The Creek Fire burned approximately 380,000 acres of Sierra National Forest in Fresno and Madera Counties from September to December 2020. When the wildfire was finally contained in December 2020, it was the largest single fire in California history (not part of a greater complex). Wildfires destroy stabilizing vegetation, which can lead to geologic hazards such as mudflows, debris flows, and excessive erosion during rain events. ENGEO assisted the Madera County Water and Natural Resources Department with hazard evaluation, post-fire mitigation, and emergency planning in response to the Creek Fire. Click the link below to learn more about ENGEO’s contribution to Creek Fire Mitigation.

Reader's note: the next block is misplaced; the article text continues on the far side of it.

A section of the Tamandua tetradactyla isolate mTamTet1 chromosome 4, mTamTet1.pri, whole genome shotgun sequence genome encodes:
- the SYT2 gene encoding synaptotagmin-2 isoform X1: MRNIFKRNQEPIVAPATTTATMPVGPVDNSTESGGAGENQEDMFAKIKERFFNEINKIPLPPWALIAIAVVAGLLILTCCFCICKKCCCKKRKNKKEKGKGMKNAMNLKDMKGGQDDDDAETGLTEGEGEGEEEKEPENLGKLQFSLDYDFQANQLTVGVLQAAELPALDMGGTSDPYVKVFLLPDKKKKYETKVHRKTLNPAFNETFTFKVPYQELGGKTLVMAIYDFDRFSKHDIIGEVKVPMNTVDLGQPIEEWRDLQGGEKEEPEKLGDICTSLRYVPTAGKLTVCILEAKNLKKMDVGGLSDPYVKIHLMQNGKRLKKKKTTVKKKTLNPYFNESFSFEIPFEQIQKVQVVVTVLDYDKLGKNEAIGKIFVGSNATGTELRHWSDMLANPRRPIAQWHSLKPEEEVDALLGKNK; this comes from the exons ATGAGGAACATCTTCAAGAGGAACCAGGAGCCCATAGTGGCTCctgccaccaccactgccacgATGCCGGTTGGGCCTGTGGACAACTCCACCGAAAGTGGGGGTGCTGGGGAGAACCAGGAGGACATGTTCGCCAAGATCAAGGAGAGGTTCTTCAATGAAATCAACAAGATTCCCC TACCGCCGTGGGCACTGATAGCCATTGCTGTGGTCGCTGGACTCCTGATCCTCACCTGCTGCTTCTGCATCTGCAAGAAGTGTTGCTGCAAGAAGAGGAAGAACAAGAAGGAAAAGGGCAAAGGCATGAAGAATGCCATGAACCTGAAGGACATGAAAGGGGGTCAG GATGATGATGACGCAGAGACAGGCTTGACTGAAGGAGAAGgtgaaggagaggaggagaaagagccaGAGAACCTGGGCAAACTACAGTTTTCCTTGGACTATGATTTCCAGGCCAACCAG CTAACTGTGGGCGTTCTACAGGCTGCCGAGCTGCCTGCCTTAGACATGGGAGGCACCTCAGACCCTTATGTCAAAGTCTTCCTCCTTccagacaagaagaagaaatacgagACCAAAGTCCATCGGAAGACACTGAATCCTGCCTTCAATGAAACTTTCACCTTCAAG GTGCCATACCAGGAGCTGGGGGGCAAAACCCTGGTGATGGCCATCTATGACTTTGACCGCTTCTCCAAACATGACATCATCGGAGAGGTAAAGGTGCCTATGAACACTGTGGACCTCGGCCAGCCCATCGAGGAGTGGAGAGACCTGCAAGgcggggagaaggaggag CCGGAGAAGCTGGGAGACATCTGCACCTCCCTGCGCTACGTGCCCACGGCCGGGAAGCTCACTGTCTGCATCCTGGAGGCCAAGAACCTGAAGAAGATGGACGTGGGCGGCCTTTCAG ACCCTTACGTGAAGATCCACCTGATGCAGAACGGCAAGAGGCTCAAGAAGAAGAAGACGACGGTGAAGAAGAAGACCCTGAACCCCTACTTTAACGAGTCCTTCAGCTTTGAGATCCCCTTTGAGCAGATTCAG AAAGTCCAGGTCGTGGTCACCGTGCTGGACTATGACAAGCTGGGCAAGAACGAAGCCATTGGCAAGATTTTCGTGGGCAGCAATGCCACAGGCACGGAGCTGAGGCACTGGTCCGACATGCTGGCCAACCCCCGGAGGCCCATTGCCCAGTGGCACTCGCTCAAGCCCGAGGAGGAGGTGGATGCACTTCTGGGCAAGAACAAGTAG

ENGEO reviewed aerial images, topographic maps, soil burn severity maps, and USGS debris flow hazard models to identify communities and infrastructure at risk of sediment-laden flood and debris flow hazards. With multiple field visits to evaluate the burned watersheds and investigate downstream roads, bridges, culverts, and structures, ENGEO created a web-based GIS platform to delineate debris flow hazard risk zones, pinpoint specific values at risk, and recommend locations where erosion control materials could be implemented. ENGEO held meetings with Madera County officials, emergency responders, and community members to describe the nature of potential hazards and to provide recommendations for appropriate mitigation and evacuation measures. In addition, ENGEO provided drone footage and technical oversight during the installation of recommended mitigation measures.